According to the Oxford English Dictionary, an early use of the term appears in a Bloomingdales advertisement in a 1983 issue of The New York Times. Referring to jewelry, the ad reads, “…silverized steel and sleek grey linked for a retro-futuristic look.” In an example more related to retrofuturism as an exploration of past visions of the future, the term appears in the form of “retro-futurist” in a 1984 review of the film Brazil in The New Yorker. Critic Pauline Kael writes, “[Terry Gilliam] presents a retro-futurist fantasy.”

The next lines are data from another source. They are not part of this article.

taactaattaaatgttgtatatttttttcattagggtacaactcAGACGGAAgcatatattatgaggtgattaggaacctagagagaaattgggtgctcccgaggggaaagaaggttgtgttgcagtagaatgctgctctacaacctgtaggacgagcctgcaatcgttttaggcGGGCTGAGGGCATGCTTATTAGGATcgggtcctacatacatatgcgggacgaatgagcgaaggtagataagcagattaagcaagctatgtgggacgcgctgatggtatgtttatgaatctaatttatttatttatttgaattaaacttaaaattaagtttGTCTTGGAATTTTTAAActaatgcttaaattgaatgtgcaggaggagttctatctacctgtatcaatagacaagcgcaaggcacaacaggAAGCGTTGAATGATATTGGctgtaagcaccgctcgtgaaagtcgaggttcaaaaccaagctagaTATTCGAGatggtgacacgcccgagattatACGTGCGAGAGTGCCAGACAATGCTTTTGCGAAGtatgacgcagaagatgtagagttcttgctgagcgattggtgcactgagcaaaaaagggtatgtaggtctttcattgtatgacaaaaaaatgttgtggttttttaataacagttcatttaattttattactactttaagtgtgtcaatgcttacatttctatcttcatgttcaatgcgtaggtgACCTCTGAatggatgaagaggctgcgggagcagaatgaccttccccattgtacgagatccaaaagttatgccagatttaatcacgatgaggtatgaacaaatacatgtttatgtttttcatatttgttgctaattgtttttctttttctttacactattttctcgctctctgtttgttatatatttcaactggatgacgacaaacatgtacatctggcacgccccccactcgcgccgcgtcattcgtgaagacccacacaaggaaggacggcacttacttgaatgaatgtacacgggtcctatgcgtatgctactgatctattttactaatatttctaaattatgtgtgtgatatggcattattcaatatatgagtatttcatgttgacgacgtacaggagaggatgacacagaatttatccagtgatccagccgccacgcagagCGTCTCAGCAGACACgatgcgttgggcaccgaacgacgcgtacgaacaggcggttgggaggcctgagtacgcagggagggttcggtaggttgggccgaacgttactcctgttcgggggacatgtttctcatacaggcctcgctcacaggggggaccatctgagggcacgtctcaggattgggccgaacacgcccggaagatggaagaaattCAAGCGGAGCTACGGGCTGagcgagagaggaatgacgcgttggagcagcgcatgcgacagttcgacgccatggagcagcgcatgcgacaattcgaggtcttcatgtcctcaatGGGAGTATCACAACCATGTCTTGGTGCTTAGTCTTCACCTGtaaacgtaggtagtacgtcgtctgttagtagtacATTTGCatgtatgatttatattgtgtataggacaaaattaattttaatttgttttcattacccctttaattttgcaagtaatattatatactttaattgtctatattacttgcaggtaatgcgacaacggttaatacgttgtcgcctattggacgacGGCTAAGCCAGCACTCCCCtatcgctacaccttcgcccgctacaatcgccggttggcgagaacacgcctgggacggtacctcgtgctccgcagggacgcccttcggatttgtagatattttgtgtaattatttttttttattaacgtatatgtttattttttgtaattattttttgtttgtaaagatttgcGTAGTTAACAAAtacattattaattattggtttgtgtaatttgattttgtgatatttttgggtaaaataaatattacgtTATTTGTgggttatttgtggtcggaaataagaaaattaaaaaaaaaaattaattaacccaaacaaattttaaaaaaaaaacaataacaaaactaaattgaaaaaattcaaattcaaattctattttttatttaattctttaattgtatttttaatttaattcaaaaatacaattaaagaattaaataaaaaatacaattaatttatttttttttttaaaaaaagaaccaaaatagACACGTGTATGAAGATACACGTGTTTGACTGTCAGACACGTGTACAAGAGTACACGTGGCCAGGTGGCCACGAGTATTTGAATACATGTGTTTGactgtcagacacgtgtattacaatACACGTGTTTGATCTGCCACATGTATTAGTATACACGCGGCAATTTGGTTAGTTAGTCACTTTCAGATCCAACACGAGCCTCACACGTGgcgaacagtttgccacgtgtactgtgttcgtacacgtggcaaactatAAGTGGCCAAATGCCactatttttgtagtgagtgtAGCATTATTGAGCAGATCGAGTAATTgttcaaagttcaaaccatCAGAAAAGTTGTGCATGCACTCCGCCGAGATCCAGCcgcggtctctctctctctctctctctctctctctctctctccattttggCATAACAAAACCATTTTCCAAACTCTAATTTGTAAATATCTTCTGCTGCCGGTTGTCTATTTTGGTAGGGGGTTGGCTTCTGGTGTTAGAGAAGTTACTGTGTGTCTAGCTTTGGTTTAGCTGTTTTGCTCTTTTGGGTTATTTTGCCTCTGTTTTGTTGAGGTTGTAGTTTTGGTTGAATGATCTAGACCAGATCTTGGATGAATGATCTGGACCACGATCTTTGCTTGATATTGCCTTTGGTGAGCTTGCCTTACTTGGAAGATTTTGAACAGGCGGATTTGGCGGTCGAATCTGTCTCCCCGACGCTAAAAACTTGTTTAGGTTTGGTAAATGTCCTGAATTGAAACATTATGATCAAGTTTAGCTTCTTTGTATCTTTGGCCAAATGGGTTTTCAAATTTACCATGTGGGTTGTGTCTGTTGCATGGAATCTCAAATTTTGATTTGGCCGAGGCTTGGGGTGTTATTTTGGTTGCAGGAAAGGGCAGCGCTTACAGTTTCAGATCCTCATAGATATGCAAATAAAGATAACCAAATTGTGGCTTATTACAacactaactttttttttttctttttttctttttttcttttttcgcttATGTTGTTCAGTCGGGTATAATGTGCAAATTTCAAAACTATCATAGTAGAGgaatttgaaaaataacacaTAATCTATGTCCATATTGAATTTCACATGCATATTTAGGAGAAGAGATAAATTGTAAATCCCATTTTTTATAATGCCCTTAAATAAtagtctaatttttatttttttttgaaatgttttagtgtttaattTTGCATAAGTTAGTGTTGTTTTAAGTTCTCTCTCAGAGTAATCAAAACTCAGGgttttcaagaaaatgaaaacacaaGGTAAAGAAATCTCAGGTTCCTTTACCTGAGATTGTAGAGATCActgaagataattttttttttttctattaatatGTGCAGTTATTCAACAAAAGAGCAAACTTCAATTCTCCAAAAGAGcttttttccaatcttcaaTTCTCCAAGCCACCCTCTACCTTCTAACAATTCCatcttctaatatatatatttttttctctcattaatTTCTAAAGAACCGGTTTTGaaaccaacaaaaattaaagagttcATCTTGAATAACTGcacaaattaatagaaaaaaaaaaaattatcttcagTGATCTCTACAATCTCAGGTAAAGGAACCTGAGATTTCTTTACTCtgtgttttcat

Several websites have referenced a 1967 book published by Pelican Books called “Retro-Futurism” by T.R. Hinchliffe as the originator of the term, but this account is unverified. There exist no records of this book or author.